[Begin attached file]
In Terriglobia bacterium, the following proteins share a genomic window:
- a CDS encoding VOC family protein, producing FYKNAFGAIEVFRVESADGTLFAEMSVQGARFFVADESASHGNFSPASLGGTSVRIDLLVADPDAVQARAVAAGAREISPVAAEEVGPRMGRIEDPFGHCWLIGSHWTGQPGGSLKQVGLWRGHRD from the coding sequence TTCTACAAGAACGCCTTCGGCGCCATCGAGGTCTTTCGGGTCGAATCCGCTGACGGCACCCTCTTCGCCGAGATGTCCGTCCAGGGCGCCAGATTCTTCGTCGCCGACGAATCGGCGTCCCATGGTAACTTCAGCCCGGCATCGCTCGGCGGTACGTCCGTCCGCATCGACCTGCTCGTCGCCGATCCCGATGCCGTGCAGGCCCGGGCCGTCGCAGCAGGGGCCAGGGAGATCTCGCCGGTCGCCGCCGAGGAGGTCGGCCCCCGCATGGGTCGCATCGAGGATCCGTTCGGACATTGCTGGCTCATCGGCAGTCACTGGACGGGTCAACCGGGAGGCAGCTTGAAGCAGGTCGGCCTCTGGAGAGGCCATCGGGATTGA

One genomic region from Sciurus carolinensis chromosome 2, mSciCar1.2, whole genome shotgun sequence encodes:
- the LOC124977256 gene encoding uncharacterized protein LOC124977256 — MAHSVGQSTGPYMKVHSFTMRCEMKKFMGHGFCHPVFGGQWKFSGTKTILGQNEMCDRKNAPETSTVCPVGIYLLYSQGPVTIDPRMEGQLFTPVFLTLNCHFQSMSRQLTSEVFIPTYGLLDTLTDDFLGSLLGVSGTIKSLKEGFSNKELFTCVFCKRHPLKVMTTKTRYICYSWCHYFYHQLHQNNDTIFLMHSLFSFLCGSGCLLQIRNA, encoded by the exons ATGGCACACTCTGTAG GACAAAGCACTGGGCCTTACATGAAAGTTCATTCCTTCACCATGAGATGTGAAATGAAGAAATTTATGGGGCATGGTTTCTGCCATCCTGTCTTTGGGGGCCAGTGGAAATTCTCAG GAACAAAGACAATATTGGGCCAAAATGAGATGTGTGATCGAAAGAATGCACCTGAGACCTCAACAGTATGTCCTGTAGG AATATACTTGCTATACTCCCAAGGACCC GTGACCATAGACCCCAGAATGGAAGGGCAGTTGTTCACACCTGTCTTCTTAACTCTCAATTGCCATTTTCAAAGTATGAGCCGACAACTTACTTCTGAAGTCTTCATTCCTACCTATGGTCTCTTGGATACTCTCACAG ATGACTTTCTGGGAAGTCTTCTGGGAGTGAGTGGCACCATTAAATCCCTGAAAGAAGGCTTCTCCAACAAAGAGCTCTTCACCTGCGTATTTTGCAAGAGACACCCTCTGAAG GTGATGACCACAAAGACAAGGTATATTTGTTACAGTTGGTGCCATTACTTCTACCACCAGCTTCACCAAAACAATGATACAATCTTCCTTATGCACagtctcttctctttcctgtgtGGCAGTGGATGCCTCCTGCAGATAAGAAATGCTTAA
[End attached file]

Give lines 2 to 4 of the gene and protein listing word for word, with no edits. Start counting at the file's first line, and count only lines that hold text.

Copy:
- a CDS encoding VOC family protein, producing FYKNAFGAIEVFRVESADGTLFAEMSVQGARFFVADESASHGNFSPASLGGTSVRIDLLVADPDAVQARAVAAGAREISPVAAEEVGPRMGRIEDPFGHCWLIGSHWTGQPGGSLKQVGLWRGHRD from the coding sequence TTCTACAAGAACGCCTTCGGCGCCATCGAGGTCTTTCGGGTCGAATCCGCTGACGGCACCCTCTTCGCCGAGATGTCCGTCCAGGGCGCCAGATTCTTCGTCGCCGACGAATCGGCGTCCCATGGTAACTTCAGCCCGGCATCGCTCGGCGGTACGTCCGTCCGCATCGACCTGCTCGTCGCCGATCCCGATGCCGTGCAGGCCCGGGCCGTCGCAGCAGGGGCCAGGGAGATCTCGCCGGTCGCCGCCGAGGAGGTCGGCCCCCGCATGGGTCGCATCGAGGATCCGTTCGGACATTGCTGGCTCATCGGCAGTCACTGGACGGGTCAACCGGGAGGCAGCTTGAAGCAGGTCGGCCTCTGGAGAGGCCATCGGGATTGA

One genomic region from Sciurus carolinensis chromosome 2, mSciCar1.2, whole genome shotgun sequence encodes:
- the LOC124977256 gene encoding uncharacterized protein LOC124977256 — MAHSVGQSTGPYMKVHSFTMRCEMKKFMGHGFCHPVFGGQWKFSGTKTILGQNEMCDRKNAPETSTVCPVGIYLLYSQGPVTIDPRMEGQLFTPVFLTLNCHFQSMSRQLTSEVFIPTYGLLDTLTDDFLGSLLGVSGTIKSLKEGFSNKELFTCVFCKRHPLKVMTTKTRYICYSWCHYFYHQLHQNNDTIFLMHSLFSFLCGSGCLLQIRNA, encoded by the exons ATGGCACACTCTGTAG GACAAAGCACTGGGCCTTACATGAAAGTTCATTCCTTCACCATGAGATGTGAAATGAAGAAATTTATGGGGCATGGTTTCTGCCATCCTGTCTTTGGGGGCCAGTGGAAATTCTCAG GAACAAAGACAATATTGGGCCAAAATGAGATGTGTGATCGAAAGAATGCACCTGAGACCTCAACAGTATGTCCTGTAGG AATATACTTGCTATACTCCCAAGGACCC GTGACCATAGACCCCAGAATGGAAGGGCAGTTGTTCACACCTGTCTTCTTAACTCTCAATTGCCATTTTCAAAGTATGAGCCGACAACTTACTTCTGAAGTCTTCATTCCTACCTATGGTCTCTTGGATACTCTCACAG ATGACTTTCTGGGAAGTCTTCTGGGAGTGAGTGGCACCATTAAATCCCTGAAAGAAGGCTTCTCCAACAAAGAGCTCTTCACCTGCGTATTTTGCAAGAGACACCCTCTGAAG GTGATGACCACAAAGACAAGGTATATTTGTTACAGTTGGTGCCATTACTTCTACCACCAGCTTCACCAAAACAATGATACAATCTTCCTTATGCACagtctcttctctttcctgtgtGGCAGTGGATGCCTCCTGCAGATAAGAAATGCTTAA